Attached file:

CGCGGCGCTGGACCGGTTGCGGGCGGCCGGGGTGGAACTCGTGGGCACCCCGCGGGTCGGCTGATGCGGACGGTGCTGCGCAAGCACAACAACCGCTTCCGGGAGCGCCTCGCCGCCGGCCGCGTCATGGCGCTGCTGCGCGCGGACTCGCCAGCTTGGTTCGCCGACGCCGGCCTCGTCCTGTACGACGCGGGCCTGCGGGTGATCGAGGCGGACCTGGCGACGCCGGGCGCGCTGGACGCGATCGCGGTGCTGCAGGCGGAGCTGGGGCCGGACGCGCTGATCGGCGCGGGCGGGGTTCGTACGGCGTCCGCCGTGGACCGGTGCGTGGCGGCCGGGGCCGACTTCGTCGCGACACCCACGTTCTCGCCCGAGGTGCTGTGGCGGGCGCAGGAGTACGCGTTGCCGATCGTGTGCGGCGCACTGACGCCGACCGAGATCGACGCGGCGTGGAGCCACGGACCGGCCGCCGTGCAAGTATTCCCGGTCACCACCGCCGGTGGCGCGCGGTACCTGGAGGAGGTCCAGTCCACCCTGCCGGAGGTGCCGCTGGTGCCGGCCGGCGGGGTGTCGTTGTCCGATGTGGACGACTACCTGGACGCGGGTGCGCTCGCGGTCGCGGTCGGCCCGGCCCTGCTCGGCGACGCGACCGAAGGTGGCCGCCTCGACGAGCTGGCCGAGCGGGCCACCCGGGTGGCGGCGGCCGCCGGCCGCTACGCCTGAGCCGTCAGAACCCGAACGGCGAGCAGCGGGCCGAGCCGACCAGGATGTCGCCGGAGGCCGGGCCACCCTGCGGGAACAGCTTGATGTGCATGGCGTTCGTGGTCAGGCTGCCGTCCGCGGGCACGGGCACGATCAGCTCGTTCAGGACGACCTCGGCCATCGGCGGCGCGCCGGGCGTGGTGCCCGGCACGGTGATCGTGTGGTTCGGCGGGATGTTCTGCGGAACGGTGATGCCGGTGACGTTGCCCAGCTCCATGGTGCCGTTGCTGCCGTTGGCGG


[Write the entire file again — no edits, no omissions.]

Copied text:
CGCGGCGCTGGACCGGTTGCGGGCGGCCGGGGTGGAACTCGTGGGCACCCCGCGGGTCGGCTGATGCGGACGGTGCTGCGCAAGCACAACAACCGCTTCCGGGAGCGCCTCGCCGCCGGCCGCGTCATGGCGCTGCTGCGCGCGGACTCGCCAGCTTGGTTCGCCGACGCCGGCCTCGTCCTGTACGACGCGGGCCTGCGGGTGATCGAGGCGGACCTGGCGACGCCGGGCGCGCTGGACGCGATCGCGGTGCTGCAGGCGGAGCTGGGGCCGGACGCGCTGATCGGCGCGGGCGGGGTTCGTACGGCGTCCGCCGTGGACCGGTGCGTGGCGGCCGGGGCCGACTTCGTCGCGACACCCACGTTCTCGCCCGAGGTGCTGTGGCGGGCGCAGGAGTACGCGTTGCCGATCGTGTGCGGCGCACTGACGCCGACCGAGATCGACGCGGCGTGGAGCCACGGACCGGCCGCCGTGCAAGTATTCCCGGTCACCACCGCCGGTGGCGCGCGGTACCTGGAGGAGGTCCAGTCCACCCTGCCGGAGGTGCCGCTGGTGCCGGCCGGCGGGGTGTCGTTGTCCGATGTGGACGACTACCTGGACGCGGGTGCGCTCGCGGTCGCGGTCGGCCCGGCCCTGCTCGGCGACGCGACCGAAGGTGGCCGCCTCGACGAGCTGGCCGAGCGGGCCACCCGGGTGGCGGCGGCCGCCGGCCGCTACGCCTGAGCCGTCAGAACCCGAACGGCGAGCAGCGGGCCGAGCCGACCAGGATGTCGCCGGAGGCCGGGCCACCCTGCGGGAACAGCTTGATGTGCATGGCGTTCGTGGTCAGGCTGCCGTCCGCGGGCACGGGCACGATCAGCTCGTTCAGGACGACCTCGGCCATCGGCGGCGCGCCGGGCGTGGTGCCCGGCACGGTGATCGTGTGGTTCGGCGGGATGTTCTGCGGAACGGTGATGCCGGTGACGTTGCCCAGCTCCATGGTGCCGTTGCTGCCGTTGGCGG